SEAC encourages cadets to listen, lead

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  • By Katherine Spessa U.S. Air Force Academy Strategic Communications

U.S. AIR FORCE ACADEMY, Colo. –  Senior Enlisted Advisor to the Chairman Troy E. Black visited the U.S. Air Force Academy on Dec. 20 and took the opportunity to share a senior NCO’s leadership philosophy with enlisted members, cadets and newly commissioned lieutenants.

Since his appointment in November, Black has embraced his new joint role as spokesman for the enlisted force and as the enlisted advisor to the highest-ranking member of the armed forces – it’s something he has been doing at every level for decades.

“In almost every military organization, an officer is paired with an NCO,” Black said. “The NCO may lack the academic rigor that an officer has gone through, but they have absolutely every bit of experience that that junior officer needs. So, you pair the two. It’s a balance of experience and authority that makes a true leadership team.”

As cadets commission as second lieutenants and integrate into their new career fields and units, Black recommends, “First, listen.”

As a young infantry platoon sergeant, Black and his unit returned from a deployment to a new lieutenant assigned as their platoon leader. After a two-month ship voyage across the Pacific from combat, the lieutenant wanted to assess the fitness of the platoon by running hills.

“I asked the lieutenant – ‘Have you ever run on a ship before?’ and he said ‘Well, no.’ So I said, ‘Let’s do this. Let’s go on a conditioning hike because that’s what they’re conditioned to do right now. Then let me offer you the opportunity to develop a physical fitness program because we need to get back into shape to meet the Marine Corps standard. That’s your responsibility and I’m here to assist you,’” explained Black. “That’s what we did, and he was one of the best platoon commanders I’ve ever worked for.”

During his four years as Sergeant Major of the Marine Corps, Black attended each graduation of the Basic Course, a course that each commissioned officer in the Marines attends, regardless of their commissioning source. His advice to each class was the same:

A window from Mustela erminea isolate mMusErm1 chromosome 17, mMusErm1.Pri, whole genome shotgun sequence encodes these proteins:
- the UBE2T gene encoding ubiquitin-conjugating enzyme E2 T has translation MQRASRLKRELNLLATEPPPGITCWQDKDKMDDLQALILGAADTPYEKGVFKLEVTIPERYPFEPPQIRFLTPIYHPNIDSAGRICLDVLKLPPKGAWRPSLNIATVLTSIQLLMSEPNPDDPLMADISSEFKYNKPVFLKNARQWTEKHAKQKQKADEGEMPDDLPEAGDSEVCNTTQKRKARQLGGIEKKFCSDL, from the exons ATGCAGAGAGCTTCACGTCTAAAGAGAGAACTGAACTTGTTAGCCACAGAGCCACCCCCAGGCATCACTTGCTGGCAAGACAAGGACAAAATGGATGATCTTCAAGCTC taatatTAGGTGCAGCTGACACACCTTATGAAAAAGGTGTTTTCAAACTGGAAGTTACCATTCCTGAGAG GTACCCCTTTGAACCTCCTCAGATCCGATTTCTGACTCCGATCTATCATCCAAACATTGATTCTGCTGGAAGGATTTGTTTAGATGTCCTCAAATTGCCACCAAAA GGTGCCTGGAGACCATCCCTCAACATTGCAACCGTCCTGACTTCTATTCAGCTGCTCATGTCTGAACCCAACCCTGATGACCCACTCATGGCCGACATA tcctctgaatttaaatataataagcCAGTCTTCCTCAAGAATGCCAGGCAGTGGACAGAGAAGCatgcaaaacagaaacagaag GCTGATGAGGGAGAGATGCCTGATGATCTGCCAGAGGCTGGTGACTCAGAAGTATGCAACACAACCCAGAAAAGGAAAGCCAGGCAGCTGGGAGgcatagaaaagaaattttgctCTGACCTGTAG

“Remember that you are leaders. But you are also leading leaders; you’re not leading subordinates. Lead through them.”

This advice is particularly timely as the U.S. Air Force begins its shift toward mission command, the practice of conducting military operations through decentralized execution. While the Air Force has historically focused on decentralized execution, the operational environment over the last several years has typified centralized execution at all levels.

With a shift in the operational environment, the Air Force released Air Force Doctrine Publication 1-1, Mission Command, illustrating the mission command principles of centralized command, distributed control and decentralized execution.

It is a leadership philosophy centered on the “art of command” that the Marine Corps and U.S. Army have been practicing for decades, and the Air Force will now benefit from their best practices as the force begins to employ its newest tenet.

After 35 years of experience as an infantryman, Black has his own mission command lessons and best practices to share with cadets and junior officers at the Academy as they enter active duty under this new leadership philosophy and operational picture.

“Mission command doesn’t tell you how to do it, it tells you what the end state is. As a commander, you give your intent and allow those you’re leading to think creatively to get the job done,” he said. “Give them the initiative to make adjustments along the way.”

To enable this type of command, leaders must first set the example and trust them to accomplish their mission once given intent and left and right limits.

“You first have to observe your leader doing the right thing in order for them to influence them to do the right thing,” Black said.